So why would Bob, after been trapped in the skull, even want to go back to his former life? In the previous episodes he'd shown a great amount of disdain for his situation and for Harry for keeping him trapped there. It's not even clear if Harry could release him if he wanted to. So given this opportunity, why didn't he just go and smash his skull at the first opportunity so there'd be no way to go back? Was it because he had schooled Harry all along and had some fondness for him? If that's the case, then why didn't Bob not give in to Harry's uncle in the first place? It was a convenient device for the show's plot, nothing more. It's irritating to have all the build-up, and yet have it come to nothing in the end. If I wasn't so sure that there's "another" doppleganger in place for Harry's uncle, I'd even be more annoyed that they wasted the character that quickly in the first season, since he seems like the only enemy that's lasted over several episodes. I don't have any doubt there's more out there. Finally, there's a shot of Harry looking morose over Bob's "corpse". Of course, Bob materializes with nary a scratch a second later. I'm thinking...does Harry know anything about Bob? Of course he's coming back, he's immortal!!! Or did Harry think that he wasn't coming back because he'd been made mortal by his uncle? If that was the case, then did the uncle dying turn him back to an immortal? That's dumb, because if Bob was obsessed with being mortal, then he'd have to make sure that 40 or 50 years down the road, he killed himself before the uncle died, otherwise he'd go back to being immortal. Either that, or the uncle was somehow planning to become immortal himself. The perils of TV plotting...
The episode was ok, but only 2.5 stars for this one.
In the season finale of the Dresden Files, we get to meet Murphy's dad, a hard-bitten cop who evidently never bothered to keep in touch with his daughter after she left home. Why do all female cops have a dad who is also a cop and is somehow estranged from them? The only show that did not hew to that cliche (that I can remember), was Karen Sisco, and we all know how long that lasted (Carla Gugino is one of the unluckiest actors in Hollywood, along with Taye Diggs and Paula Marshall). In any case, it seems that his visit just happens to coincide with Dresden becoming involved in the case of a mysterious death by drowning, seemingly in the Pacific Ocean(!) by a man found in front of a convenience store. Murphy has come to depend on Dresden for help in mysterious cases, even though he's starting to become skittish about helping her because 1) she might find out too much about his powers and 2) he's attracted to her and vice-versa. But he ends up helping her anyway, which leads to some complications with another officer and an annoying reporter who happens to be hanging around him.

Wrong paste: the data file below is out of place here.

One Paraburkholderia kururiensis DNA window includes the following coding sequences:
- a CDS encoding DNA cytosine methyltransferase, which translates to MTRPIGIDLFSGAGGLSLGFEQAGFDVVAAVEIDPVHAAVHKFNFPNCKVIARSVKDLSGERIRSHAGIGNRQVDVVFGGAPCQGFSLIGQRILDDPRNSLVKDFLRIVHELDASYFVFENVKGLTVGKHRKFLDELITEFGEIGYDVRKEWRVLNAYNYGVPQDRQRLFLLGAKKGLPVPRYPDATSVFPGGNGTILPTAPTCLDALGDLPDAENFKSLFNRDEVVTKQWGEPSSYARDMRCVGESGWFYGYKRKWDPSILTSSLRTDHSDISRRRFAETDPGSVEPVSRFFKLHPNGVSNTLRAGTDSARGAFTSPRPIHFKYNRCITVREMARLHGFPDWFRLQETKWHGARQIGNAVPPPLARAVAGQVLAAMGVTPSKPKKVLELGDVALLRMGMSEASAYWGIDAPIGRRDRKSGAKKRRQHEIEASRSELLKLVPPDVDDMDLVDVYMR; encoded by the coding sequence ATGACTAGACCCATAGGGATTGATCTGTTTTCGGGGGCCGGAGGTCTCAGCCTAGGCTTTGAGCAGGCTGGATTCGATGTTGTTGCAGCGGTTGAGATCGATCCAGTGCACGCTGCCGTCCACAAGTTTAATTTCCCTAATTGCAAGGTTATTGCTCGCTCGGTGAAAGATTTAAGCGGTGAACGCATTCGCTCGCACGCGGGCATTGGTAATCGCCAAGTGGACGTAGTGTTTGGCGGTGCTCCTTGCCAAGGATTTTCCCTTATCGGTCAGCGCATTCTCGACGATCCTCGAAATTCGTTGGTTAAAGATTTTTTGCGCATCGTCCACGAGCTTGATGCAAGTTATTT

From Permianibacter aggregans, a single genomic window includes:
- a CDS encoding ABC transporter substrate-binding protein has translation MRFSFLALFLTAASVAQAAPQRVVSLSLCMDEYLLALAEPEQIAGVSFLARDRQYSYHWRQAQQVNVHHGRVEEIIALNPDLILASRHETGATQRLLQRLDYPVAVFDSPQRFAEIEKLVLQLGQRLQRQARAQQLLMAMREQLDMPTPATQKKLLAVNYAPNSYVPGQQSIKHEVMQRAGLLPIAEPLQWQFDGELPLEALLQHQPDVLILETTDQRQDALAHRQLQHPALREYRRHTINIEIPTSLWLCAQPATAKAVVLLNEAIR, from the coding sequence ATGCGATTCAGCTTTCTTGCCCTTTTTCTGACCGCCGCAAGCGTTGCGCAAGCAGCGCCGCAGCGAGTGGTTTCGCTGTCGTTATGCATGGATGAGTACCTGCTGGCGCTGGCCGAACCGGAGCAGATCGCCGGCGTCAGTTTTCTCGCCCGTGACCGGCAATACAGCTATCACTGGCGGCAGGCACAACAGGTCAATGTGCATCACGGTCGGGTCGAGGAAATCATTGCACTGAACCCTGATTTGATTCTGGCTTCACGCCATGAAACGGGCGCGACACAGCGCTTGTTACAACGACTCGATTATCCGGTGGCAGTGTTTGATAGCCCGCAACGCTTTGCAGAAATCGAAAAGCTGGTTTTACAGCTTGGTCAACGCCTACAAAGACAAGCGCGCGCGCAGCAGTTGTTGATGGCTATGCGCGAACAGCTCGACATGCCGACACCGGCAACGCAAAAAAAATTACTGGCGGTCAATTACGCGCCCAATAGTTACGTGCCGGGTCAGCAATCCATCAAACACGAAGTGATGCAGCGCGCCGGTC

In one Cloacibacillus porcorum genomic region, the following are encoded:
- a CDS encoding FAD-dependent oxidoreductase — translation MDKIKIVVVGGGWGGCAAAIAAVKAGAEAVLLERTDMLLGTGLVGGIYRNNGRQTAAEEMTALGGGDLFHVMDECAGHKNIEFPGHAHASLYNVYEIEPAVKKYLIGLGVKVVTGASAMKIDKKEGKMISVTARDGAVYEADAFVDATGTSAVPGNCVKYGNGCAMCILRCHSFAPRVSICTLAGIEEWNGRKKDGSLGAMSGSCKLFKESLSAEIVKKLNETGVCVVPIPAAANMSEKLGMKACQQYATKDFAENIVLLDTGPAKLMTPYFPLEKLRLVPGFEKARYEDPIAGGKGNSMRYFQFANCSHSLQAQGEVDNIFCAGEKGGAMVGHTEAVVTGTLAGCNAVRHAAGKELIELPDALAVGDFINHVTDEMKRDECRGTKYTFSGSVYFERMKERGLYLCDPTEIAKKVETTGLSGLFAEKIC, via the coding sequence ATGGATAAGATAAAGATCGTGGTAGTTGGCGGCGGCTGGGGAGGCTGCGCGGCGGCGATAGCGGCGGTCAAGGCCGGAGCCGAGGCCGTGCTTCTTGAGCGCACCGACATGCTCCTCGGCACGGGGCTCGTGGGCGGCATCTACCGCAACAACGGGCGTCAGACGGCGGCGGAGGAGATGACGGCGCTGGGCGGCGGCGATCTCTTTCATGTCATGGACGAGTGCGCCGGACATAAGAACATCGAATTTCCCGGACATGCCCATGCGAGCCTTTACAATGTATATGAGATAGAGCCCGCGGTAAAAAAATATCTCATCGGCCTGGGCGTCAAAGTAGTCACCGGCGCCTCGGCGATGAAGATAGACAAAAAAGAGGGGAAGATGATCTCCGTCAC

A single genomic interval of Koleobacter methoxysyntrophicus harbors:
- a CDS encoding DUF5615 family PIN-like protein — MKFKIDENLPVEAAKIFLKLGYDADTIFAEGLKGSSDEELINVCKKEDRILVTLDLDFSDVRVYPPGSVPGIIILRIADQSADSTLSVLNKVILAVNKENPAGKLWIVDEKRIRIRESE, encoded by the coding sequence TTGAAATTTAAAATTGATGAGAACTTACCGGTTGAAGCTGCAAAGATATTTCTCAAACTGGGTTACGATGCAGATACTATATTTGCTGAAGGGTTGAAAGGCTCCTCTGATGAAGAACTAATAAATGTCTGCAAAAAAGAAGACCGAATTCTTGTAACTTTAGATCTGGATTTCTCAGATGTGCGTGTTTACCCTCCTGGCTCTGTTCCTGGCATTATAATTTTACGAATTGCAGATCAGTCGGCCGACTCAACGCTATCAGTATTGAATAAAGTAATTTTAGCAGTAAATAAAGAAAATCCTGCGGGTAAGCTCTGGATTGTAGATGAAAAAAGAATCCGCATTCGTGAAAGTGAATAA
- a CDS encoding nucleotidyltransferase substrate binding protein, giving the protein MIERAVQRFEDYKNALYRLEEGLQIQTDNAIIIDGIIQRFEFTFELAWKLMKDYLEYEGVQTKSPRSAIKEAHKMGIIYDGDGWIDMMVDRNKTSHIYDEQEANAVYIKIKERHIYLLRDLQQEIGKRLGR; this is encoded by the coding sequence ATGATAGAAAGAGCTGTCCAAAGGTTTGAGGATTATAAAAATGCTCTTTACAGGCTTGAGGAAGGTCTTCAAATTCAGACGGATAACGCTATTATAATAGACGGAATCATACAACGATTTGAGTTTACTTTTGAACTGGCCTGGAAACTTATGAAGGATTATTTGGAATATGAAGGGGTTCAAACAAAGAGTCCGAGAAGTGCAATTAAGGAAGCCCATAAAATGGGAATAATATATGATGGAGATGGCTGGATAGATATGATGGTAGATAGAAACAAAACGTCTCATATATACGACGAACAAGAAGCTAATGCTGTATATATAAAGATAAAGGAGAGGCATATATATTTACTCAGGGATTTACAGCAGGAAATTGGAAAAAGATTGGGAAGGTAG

** Spoilers Ahead **
This was a decent way to end a rocky first season for the Dresden Files. There was not a single story arc that tied the shows together, other than the one with Dresden's uncle, and that resolved itself several shows ago. There should have been much more made of the fact that Dresden is sort of living hand-to-mouth, and that he's barely scraping by on what the police and the occassional missing persons case can get him. I would think that a storefront, somewhere in Chicago, would actually cost a fair amount of money to keep every month. But I guess that would be nitpicky. It turns out that the cop who's coming in on Murphy's case...he has an ulterior motive. He's been surviving situations that, for a normal cop, would probably see them get knocked off in a few years (which is why the reporter's so interested in him). But he's not a normal cop, he has a little supernatural help (in the form of some type of branding iron) that takes the spiritual energy from people that have had a second chance in life and gives it to him, which effectively takes the life of the unlucky person. And, coincidentaly enough, Murphy's dad was given a second chance (by Murphy) and is in the same city so...you can probably figure out where it goes from there. I thought that both Valerie Cruz and Paul Blackthorne acted this episode pretty well...they really seemed to have some sort of chemistry between them ('shippers take note) and the idea, though it resolved itself in sort of a clumsy manner (a woman was threatened by the evil cop near the end, we never figured out what she did or what her second chance was or what, she just ran out of the scene right when Dresden, Murphy and her father come to save the day). Needless to say, her father wouldn't have been let near the place (another cliche...if you're the father of a police office, you can go whereever they go, no questions asked). In the end though, the father and daughter make up, there's definite chemistry between Murphy and Dresden, and...that's it. No hint on whether or not the show will return. I hope it does, it deserves another chance (and maybe a better time slot), but I'm not going to hold my breath. But for this episode...3 stars.